Thus, it is significant that Luke the writer records for Stephen, not the signs and wonders that he did but his defence speech.

His speech that records why the Christian faith is not anti-Judaism, but is actually a fulfilment of it.

Why the Christian faith does not deviate from the history of Israel, but instead it is a continuation of it. The people of Israel with the inclusion of the Gentiles, have now become the church of Jesus Christ.

In this long chapter, we see the following segments:

  • Abraham (v2-8)

  • Joseph (v9-19)

  • Moses (v20-45)

  • David and Solomon (v46-50)

  • Stephen’s verdict (v51-53)

Moses occupies the bulk of the narrative and his life is further segmented into three, forty year periods.

I would like to go through Acts 7:1-53 under the following headings. These headings I submit is Stephen’s defence on why it is them and not him who are the blasphemers.

1. God’s presence is everywhere

To the Jewish leaders, they felt secure that God’s presence was with them in the Jerusalem temple. And because of the temple, then God’s favour rested upon them.

Stephen said, God’s presence is not limited to the temple. He has appeared to the forefathers outside of the City of Zion, outside of Jerusalem and the temple.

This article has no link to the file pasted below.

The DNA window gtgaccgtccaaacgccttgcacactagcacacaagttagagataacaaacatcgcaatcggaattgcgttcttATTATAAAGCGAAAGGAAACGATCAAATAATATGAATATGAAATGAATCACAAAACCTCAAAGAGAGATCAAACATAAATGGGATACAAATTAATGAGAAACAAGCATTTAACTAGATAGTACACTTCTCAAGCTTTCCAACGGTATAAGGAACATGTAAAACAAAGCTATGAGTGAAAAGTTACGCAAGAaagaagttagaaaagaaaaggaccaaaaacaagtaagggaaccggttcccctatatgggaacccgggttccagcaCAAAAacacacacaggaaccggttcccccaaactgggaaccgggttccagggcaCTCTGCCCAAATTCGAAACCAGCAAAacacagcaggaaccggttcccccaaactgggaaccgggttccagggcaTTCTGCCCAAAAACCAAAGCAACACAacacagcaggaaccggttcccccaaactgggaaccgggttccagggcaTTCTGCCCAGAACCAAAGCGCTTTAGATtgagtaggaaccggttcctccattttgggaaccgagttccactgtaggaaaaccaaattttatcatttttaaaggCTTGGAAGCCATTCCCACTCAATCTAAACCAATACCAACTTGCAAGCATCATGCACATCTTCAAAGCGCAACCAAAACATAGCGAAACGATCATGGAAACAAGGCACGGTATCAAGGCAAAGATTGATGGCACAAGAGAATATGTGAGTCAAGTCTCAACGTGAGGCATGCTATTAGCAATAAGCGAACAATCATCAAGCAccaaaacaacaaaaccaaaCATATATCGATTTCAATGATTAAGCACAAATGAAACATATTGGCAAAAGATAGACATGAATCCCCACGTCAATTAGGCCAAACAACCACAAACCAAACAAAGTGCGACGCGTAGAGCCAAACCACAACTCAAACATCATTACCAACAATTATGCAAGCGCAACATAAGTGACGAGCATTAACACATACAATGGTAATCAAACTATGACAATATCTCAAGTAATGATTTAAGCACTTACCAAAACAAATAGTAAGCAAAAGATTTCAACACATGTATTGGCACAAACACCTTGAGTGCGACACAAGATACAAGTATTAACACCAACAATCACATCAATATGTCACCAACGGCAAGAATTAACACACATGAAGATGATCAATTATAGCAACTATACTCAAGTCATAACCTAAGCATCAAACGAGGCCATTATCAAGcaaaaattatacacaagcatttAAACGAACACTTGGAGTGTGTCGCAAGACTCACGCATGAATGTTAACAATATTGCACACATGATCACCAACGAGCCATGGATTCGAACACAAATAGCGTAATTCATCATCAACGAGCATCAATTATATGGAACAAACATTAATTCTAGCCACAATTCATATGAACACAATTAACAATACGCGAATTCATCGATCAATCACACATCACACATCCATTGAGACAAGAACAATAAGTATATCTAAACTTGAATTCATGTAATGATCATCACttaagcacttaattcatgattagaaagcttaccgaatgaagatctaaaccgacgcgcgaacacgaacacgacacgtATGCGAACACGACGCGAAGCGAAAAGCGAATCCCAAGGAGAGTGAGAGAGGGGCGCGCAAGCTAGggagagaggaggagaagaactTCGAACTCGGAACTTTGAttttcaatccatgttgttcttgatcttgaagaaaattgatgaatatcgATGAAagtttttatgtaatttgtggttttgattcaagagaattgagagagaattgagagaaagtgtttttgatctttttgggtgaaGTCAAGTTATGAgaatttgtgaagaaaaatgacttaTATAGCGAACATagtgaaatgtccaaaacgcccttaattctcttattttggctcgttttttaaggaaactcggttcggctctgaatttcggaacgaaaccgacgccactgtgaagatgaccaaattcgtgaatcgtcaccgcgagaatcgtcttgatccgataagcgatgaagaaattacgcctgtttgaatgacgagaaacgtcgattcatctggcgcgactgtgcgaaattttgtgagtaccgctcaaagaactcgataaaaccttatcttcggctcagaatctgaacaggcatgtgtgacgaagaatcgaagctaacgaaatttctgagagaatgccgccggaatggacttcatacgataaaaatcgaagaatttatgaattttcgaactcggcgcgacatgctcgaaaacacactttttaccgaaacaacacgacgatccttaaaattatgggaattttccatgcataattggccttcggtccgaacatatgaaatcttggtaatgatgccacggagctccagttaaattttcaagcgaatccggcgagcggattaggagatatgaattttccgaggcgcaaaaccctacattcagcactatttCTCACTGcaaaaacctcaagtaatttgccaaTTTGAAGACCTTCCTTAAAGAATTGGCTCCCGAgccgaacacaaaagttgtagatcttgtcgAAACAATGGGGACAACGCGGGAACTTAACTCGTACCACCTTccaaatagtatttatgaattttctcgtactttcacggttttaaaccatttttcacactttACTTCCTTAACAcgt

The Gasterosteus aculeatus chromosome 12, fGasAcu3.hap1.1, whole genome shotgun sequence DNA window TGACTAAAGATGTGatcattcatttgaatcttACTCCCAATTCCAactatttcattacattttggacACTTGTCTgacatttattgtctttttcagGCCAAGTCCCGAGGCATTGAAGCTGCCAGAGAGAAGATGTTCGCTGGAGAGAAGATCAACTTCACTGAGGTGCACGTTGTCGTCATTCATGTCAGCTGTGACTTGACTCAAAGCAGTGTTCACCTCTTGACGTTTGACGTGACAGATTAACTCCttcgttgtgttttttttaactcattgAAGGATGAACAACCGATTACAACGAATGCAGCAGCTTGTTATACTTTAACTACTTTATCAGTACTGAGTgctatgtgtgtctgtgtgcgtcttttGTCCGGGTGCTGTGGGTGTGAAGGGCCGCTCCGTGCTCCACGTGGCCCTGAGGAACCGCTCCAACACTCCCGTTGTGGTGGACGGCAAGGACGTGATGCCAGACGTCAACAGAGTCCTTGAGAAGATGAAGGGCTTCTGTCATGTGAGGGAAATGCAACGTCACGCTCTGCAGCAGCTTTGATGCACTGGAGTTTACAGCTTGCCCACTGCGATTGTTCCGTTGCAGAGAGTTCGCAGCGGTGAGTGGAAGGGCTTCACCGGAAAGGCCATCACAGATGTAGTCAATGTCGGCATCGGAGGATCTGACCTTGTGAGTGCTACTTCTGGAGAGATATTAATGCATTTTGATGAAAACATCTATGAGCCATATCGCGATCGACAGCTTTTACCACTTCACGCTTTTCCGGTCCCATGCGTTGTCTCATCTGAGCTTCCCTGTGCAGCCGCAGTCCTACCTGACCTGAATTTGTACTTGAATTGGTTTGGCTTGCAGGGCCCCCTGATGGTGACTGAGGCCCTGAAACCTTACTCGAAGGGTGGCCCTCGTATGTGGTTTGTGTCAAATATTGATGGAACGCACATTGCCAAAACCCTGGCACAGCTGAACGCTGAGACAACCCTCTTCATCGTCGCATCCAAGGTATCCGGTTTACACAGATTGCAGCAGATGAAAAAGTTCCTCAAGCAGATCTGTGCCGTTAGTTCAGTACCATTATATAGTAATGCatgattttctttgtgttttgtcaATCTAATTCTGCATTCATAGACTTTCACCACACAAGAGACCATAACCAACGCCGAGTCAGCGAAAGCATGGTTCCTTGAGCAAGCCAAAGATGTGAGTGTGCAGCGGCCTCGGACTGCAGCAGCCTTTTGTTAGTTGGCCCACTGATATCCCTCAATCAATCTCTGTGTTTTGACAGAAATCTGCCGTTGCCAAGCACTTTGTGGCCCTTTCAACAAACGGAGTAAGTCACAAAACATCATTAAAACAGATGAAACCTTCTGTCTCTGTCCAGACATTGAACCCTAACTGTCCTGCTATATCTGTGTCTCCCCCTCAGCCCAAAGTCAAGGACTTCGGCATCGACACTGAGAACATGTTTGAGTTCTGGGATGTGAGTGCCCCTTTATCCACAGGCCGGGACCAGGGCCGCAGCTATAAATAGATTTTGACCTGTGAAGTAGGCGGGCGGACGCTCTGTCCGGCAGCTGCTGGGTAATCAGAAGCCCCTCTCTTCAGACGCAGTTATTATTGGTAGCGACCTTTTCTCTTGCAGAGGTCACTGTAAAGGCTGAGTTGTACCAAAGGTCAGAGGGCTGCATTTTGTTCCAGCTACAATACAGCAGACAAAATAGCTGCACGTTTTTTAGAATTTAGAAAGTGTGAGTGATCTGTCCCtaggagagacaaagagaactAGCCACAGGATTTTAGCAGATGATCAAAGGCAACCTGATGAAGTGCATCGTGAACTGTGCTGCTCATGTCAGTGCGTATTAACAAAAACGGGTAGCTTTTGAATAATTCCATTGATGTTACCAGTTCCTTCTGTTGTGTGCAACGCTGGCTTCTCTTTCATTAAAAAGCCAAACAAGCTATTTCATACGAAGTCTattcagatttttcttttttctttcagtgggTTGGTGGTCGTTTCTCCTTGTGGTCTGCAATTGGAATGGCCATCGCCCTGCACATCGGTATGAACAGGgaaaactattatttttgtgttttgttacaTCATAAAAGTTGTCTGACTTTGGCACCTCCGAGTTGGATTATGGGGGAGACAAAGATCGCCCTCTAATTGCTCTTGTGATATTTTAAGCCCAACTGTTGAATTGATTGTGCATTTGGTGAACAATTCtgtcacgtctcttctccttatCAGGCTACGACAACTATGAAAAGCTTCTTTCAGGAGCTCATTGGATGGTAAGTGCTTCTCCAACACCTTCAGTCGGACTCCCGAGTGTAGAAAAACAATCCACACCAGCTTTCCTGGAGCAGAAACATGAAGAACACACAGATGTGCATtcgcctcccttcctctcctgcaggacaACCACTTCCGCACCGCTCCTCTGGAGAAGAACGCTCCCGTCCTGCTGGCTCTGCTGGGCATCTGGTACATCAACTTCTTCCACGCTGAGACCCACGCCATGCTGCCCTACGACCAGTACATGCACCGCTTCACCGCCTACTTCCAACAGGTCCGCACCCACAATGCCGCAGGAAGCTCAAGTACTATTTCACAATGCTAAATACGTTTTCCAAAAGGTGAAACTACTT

To Abraham, God appeared to him in Mesopotamia (v2). To Joseph, God was with Joseph in Egypt (v9).

With Moses, in Egypt, and when he was born, in God’s sight Moses was beautiful (v20). In the wilderness of Mt Sinai, God appeared to Moses (v32).

For the long time, God’s presence was with the Israelites in the tabernacle and when they entered the Promise Land, it was at Shiloh (Jos 18:1) until the time of King David. It was not in Jerusalem.

And even when Solomon built the first temple, which far surpassed the 2nd temple during the time of Stephen, it was pronounced that the Most Hight does not dwell in houses made by hands. For heaven is God’s throne and the earth His footstool.

Not only has God appeared to Abraham, Joseph and Moses outside of the temple, Jesus has now taught, He is God’s temple – destroy this temple and in 3 days I will raise it.

In Jesus, the very presence of God is manifested. Jesus is the Word become flesh and has dwelt amongst man.

Significantly this means, there is thus no need for any temple, for Emmanuel has come, God is with us.

Today, do we think that God’s presence is only manifested when we are in church here in Henderson?